• Shockwave Therapy
  • Acupuncture

Euthanasia vs. Natural Death

Many pet owners wonder whether they should choose euthanasia or a natural death for their pets. Some pets make the decision for their owners, slipping away quietly in their sleep when nobody is looking, and that’s fine. If the dog chose their own timing before they were in a lot of pain, that’s nature helping both of you out and you don’t need to feel guilty about it.

However, natural death isn’t often that calm or easy, and an owner needs to have clear information before they can make an educated choice. Arthritis is one of those diseases that will heavily affect your dog’s quality of life as it advances. This isn’t a time to sugarcoat things. A natural death for a dog with arthritis will probably be very painful, prolonged, and stressful for you and the dog before they pass.

If you choose a natural death, you will probably need to help your dog with everything from standing up to passing waste, and it will be painful for them. They may die after significant weight loss because they’re in too much pain to eat or drink. Arthritis isn’t deadly on its own, but the pain it causes as it advances can make it hard for your dog to live.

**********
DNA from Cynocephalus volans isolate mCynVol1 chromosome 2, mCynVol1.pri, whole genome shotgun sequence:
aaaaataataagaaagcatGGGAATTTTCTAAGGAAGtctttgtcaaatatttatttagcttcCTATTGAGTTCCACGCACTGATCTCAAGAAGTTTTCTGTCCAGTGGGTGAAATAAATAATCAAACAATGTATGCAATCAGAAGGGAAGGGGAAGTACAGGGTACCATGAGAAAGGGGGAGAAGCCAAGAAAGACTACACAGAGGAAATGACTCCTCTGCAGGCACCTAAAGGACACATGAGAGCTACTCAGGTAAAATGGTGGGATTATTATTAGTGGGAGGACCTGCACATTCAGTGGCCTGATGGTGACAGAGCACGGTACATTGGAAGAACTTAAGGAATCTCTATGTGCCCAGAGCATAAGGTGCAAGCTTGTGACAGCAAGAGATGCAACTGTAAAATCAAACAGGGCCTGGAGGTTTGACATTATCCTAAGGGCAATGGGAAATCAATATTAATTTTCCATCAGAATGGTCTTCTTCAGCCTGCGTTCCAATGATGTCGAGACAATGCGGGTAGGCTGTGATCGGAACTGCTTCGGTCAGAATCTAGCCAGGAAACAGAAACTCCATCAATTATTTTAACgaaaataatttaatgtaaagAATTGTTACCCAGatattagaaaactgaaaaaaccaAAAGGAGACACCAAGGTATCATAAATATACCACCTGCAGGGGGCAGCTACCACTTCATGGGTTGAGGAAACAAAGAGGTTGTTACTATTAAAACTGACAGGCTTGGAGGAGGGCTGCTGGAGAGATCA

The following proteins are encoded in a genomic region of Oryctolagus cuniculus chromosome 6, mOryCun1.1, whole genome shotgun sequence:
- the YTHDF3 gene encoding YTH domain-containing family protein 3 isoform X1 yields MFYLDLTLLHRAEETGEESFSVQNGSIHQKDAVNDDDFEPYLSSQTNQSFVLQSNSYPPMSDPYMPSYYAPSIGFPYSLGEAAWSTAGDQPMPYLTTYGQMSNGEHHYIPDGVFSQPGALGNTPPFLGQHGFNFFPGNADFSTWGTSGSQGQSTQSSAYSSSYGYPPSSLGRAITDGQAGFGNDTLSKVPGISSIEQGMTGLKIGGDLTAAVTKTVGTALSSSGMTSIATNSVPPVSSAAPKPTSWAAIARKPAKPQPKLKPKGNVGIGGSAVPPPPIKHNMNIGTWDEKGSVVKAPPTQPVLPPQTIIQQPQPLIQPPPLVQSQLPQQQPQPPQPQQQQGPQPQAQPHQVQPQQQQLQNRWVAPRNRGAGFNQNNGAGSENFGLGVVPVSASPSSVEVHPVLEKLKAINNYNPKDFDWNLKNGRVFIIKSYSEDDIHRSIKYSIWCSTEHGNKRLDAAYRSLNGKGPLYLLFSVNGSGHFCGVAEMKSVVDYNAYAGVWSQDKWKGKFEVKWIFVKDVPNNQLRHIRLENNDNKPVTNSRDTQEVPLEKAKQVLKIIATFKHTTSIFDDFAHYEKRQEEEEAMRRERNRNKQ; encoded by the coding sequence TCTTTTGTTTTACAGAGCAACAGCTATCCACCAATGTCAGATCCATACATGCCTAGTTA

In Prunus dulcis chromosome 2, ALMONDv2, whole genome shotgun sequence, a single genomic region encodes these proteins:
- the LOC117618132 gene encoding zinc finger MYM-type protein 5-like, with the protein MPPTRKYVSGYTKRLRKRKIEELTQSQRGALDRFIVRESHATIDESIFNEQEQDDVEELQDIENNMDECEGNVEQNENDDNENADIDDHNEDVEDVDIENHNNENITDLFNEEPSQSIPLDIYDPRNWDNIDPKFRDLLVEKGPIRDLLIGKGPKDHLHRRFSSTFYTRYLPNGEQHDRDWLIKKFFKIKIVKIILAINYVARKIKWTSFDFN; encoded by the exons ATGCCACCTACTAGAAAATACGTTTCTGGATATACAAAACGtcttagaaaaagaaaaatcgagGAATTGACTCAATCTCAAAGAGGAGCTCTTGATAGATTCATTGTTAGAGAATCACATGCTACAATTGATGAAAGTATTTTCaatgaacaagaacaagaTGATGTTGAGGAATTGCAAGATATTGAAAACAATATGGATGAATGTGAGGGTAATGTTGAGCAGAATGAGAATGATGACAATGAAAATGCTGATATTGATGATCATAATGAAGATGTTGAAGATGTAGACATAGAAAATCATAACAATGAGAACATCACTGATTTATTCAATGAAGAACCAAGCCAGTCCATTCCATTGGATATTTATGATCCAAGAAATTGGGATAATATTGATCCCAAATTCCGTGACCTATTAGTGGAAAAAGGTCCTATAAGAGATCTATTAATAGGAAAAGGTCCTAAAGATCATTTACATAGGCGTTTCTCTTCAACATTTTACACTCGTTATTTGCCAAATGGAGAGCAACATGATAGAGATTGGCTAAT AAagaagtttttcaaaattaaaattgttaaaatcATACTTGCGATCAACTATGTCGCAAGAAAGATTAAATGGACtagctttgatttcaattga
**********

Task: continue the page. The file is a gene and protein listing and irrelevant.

Euthanasia can be a scary thought for a dog owner, especially when they feel guilty about taking good time away from their pets, but it is a kind choice for a suffering dog. It can even be done at the owner’s home, taking away the stress of a vet visit! Consulting with a veterinarian can help a worried owner make the best choice for their pet.

Euthanasia Options, and How They Work

No dog owner wants to cause extra distress for their beloved pet, and the end of life is an especially stressful time for the dog and the owner. Many pet owners will worry, question their options, feel guilty, and struggle with the grieving process. Knowing about the different euthanasia options can help relieve some of that stress.

The first thing to know is that dogs’ bodies can react strangely to death. A dog that is euthanized and already dead can still spasm, shake, and look like it’s in pain, but it is not! That is the muscles in the body reacting to death, and the nerves will continue to fire for a little while after the dog is gone. Humans do this too when they die, and yes, it can be alarming if you don’t know what’s happening. Having a vet or support person present can be very helpful, especially if they’re familiar with the process.

There are choices in euthanasia. Some of them may seem strange, but knowing them will help you make the right choice for you and your dog.

Home Euthanasia With A Vet